Rabid Raccoon Found In South Plainfield

SOUTH PLAINFIELD — A raccoon tested positive for rabies in South Plainfield, in the vicinity of Greenwich Street and Franklin Avenue, according to the Middlesex County Office of Health Services.

This is the 16th rabid animal reported within Middlesex County for 2013 and the second rabid animal reported in South Plainfield.

The Animal Control Officer responded to a complaint that a pet dog killed a raccoon in the yard of a resident’s home. The raccoon was sent to the New Jersey Department of Health Laboratory for testing. It was reported on Monday, Nov. 25, that the animal tested positive for rabies. It has been reported to this Office that the home owner was exposed to the animal.

The Middlesex County Office of Health Services recommended that the home owner contact their physician concerning their exposure. The pet dog had a current rabies vaccination, received a booster rabies vaccination, and was placed under a 45 day observation period. The Middlesex County Office of Health Services is distributing rabies advisory flyers and fact sheets in the area.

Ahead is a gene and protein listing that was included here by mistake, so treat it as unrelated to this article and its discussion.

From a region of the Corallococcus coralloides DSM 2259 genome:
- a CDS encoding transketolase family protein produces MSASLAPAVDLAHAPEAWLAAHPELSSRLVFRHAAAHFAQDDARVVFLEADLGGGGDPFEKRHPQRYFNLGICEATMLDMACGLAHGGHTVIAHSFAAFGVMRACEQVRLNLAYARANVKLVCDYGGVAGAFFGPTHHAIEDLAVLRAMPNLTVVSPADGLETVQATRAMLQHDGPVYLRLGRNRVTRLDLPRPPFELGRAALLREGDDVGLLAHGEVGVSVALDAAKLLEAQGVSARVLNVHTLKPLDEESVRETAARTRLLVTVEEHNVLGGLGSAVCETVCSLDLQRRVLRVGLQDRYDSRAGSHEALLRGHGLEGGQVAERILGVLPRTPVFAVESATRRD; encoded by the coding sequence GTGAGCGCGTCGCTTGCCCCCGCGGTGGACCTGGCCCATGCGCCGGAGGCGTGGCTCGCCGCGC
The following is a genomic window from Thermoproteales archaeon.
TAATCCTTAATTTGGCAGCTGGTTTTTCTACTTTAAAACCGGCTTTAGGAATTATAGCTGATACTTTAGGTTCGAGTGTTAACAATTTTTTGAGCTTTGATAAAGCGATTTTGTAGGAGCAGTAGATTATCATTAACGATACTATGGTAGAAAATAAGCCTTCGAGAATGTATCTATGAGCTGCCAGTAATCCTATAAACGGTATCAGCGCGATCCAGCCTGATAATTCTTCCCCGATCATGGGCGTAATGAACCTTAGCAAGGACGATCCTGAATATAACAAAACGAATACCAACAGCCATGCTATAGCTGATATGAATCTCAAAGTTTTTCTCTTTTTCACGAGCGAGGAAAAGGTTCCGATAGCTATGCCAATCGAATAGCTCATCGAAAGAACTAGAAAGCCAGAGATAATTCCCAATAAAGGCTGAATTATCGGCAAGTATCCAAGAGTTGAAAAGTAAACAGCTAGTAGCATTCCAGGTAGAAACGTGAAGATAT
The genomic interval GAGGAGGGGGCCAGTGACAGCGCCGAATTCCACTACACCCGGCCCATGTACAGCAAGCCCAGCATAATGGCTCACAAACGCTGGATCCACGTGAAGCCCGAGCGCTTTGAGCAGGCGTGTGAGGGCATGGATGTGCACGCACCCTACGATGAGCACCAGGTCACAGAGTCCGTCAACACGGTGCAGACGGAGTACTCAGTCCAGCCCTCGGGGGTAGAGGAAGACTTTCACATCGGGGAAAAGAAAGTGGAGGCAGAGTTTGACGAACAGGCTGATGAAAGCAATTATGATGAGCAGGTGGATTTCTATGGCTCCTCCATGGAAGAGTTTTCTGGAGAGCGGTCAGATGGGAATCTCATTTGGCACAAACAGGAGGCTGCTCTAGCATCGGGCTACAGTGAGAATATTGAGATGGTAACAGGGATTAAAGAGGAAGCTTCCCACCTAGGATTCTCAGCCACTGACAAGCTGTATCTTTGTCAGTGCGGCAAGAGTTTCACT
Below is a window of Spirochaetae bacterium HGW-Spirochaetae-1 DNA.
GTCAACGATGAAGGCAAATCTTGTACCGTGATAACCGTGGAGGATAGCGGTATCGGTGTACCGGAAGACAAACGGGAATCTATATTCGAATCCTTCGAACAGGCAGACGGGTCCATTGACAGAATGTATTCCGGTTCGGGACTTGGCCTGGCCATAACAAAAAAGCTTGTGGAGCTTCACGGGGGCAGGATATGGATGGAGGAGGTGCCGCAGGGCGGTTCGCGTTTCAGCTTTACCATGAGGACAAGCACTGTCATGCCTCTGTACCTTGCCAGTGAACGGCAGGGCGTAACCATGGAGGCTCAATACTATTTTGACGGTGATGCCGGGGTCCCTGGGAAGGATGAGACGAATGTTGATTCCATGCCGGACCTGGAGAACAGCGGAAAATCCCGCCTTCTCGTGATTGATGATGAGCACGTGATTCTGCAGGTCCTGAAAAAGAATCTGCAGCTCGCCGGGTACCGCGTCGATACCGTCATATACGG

The Middlesex County Office of Health Services continues to monitor rabies cases within the County. Residents should report wild animals showing signs of unusual behavior to their local Animal Control Officer. Additionally, it is recommended that residents should avoid contact with wild animals and immediately report any bites from wild or domestic animals to your local health department and consult a physician as soon as possible. Finally, be sure that all family pets are up to date on their rabies vaccinations and licenses.

Rabies is caused by a virus which can infect all warm-blooded mammals, including man. The rabies virus is found in the saliva of a rabid animal and is transmitted by a bite, or possibly by contamination of an open cut. New Jersey is enzootic for raccoon and bat variants of rabies. Bats, raccoons, skunks, groundhogs, foxes, cats, and dogs represent about 95% of animals diagnosed with rabies in the United States.

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